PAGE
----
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In lesson 10 we learned that black keys don’t have unique names. They are named in relation to the white keys. And we learned to name the black keys as sharps. The black keys can also be named as flats.
Every black key has 2 names, depending on if you’re referencing the white key below it or the white key above it. We learned that we use sharps to raise the sound of a note by a semitone or half step.
We use flats to lower the sound of a note by a semitone or half step.
Just as we can label every black key as a sharp, we can also label them as a flat:
In this image all of the black keys are labeled as flats. The flat lowers the sound of the note to the black key to the left. Examples: G lowers to G flat, E lowers to E flat and a lowers to A flat.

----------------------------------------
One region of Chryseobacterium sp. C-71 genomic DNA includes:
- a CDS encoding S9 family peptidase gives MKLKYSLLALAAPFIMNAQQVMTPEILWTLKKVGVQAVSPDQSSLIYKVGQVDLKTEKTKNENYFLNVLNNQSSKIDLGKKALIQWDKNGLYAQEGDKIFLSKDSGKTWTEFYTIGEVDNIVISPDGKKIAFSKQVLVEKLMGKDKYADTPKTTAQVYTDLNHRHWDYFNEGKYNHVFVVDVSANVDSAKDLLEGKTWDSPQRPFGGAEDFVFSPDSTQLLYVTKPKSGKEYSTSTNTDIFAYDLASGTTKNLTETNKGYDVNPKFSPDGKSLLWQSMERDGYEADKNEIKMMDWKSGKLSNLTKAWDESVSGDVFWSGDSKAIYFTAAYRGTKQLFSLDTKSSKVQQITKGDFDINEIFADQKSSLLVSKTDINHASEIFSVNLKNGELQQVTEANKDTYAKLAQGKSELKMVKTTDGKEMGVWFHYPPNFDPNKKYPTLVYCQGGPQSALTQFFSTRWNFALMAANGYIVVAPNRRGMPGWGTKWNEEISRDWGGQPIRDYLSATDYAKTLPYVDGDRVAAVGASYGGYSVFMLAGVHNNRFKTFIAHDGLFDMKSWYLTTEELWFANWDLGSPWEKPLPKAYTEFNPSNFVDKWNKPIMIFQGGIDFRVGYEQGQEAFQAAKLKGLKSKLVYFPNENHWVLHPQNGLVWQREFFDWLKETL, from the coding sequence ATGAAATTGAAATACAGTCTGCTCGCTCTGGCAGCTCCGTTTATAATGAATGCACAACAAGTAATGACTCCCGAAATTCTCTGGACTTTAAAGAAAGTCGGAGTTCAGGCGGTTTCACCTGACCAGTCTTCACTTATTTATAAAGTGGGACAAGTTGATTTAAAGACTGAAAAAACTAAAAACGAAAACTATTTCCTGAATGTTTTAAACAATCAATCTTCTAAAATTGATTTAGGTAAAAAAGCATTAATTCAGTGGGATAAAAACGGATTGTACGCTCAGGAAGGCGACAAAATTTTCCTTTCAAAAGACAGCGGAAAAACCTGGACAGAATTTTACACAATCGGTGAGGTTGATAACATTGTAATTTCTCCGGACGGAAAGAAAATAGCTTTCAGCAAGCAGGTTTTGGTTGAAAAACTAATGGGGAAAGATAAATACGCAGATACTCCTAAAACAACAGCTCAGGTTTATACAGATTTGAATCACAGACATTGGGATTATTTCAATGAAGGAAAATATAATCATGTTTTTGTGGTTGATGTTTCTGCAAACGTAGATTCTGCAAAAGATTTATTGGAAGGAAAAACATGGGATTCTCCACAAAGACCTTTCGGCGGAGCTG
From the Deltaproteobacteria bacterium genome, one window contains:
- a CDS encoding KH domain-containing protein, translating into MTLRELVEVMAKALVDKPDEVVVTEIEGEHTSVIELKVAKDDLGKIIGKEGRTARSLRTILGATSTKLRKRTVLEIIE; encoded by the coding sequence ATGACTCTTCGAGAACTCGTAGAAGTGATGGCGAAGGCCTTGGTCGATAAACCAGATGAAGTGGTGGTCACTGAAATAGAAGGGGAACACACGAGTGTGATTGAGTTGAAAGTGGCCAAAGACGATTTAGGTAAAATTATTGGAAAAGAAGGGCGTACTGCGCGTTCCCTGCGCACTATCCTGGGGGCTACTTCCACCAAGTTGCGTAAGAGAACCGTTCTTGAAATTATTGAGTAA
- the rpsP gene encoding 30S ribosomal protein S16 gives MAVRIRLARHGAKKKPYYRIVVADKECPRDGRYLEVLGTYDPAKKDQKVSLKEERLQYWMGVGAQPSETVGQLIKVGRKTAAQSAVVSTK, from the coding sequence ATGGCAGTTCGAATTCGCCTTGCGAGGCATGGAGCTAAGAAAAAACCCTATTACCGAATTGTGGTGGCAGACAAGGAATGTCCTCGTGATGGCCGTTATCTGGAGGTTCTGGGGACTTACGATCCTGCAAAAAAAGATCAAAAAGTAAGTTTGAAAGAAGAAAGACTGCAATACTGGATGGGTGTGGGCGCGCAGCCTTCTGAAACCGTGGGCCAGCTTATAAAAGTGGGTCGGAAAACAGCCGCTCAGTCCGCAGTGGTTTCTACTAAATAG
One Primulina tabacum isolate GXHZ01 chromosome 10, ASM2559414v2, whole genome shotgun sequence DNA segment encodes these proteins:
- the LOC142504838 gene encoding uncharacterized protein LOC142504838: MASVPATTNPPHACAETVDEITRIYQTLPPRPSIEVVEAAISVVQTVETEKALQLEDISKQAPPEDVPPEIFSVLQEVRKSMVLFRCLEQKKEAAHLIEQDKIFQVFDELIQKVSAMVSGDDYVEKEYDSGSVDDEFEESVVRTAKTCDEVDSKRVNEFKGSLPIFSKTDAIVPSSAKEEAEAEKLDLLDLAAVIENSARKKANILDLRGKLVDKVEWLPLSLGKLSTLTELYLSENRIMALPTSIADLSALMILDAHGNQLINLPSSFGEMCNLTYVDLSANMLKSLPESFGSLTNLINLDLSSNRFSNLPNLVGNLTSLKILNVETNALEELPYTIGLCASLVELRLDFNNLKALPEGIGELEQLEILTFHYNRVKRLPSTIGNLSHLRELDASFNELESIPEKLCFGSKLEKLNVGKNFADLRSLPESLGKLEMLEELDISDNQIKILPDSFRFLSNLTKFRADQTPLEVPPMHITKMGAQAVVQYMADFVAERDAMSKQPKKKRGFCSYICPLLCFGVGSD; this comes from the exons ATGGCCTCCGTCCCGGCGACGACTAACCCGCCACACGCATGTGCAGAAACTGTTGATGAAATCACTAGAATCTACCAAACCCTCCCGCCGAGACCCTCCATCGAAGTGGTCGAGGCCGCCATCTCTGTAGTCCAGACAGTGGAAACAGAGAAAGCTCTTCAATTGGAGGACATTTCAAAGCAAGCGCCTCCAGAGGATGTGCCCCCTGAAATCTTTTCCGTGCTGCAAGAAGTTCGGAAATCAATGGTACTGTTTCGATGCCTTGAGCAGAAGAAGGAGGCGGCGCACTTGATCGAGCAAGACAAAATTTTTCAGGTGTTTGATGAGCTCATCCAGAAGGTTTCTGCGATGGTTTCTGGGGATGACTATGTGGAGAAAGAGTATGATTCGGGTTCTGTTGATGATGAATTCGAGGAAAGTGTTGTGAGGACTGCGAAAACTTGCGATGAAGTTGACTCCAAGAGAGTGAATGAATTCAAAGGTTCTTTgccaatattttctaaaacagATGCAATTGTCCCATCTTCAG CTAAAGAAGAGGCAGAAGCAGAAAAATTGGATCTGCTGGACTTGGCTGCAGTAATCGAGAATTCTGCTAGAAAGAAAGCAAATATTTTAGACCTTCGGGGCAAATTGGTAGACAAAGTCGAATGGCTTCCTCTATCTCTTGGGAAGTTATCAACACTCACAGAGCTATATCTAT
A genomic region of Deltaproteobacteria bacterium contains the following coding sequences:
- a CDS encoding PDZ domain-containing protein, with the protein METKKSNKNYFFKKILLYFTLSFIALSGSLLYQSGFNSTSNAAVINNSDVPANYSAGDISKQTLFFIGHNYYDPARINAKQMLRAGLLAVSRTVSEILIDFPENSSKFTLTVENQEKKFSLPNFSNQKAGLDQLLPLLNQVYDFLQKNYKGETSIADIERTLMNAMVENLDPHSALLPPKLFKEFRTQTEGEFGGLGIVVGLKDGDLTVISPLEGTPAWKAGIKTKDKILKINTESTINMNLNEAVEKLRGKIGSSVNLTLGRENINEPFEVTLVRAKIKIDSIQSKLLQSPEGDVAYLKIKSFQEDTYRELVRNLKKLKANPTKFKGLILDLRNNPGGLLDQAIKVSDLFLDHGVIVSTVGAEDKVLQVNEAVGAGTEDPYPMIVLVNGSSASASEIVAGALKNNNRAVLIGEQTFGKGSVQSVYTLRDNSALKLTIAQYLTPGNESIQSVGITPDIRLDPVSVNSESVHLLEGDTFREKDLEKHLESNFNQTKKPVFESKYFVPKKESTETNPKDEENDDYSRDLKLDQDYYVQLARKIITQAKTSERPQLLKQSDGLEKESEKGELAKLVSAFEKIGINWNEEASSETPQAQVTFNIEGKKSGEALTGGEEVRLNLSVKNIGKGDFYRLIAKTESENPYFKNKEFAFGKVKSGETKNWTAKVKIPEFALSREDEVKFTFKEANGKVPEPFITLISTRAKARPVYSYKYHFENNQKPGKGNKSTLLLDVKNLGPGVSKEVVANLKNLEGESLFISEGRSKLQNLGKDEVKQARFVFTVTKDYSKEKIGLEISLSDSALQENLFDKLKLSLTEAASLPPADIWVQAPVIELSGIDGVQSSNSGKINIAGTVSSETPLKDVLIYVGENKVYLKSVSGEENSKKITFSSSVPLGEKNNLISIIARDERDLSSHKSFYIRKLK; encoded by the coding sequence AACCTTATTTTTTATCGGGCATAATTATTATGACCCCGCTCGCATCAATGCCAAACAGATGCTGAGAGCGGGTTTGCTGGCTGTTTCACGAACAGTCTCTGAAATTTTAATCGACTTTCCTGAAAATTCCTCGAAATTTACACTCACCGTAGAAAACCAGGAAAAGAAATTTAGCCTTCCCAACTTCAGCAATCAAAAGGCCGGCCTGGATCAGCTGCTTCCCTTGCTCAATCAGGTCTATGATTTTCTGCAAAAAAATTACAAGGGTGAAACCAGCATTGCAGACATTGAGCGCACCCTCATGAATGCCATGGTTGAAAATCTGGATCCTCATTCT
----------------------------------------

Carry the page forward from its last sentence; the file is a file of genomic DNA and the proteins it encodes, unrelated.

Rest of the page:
Flats are written in front of the notes when written on the staff, this is to ensure that we see them before playing the note!
Flats can be used to lower the pitch of any note by a half step. This can include notes that when flattened, land on white keys.
Ex. C is lowered to C♭ which is a white key (B).
Remember from lesson 10 that when a key has 2 names, we call these enharmonic equivalents.
The enharmonic equivalent of C♭ is B.
The enharmonic equivalent of F♭ is E.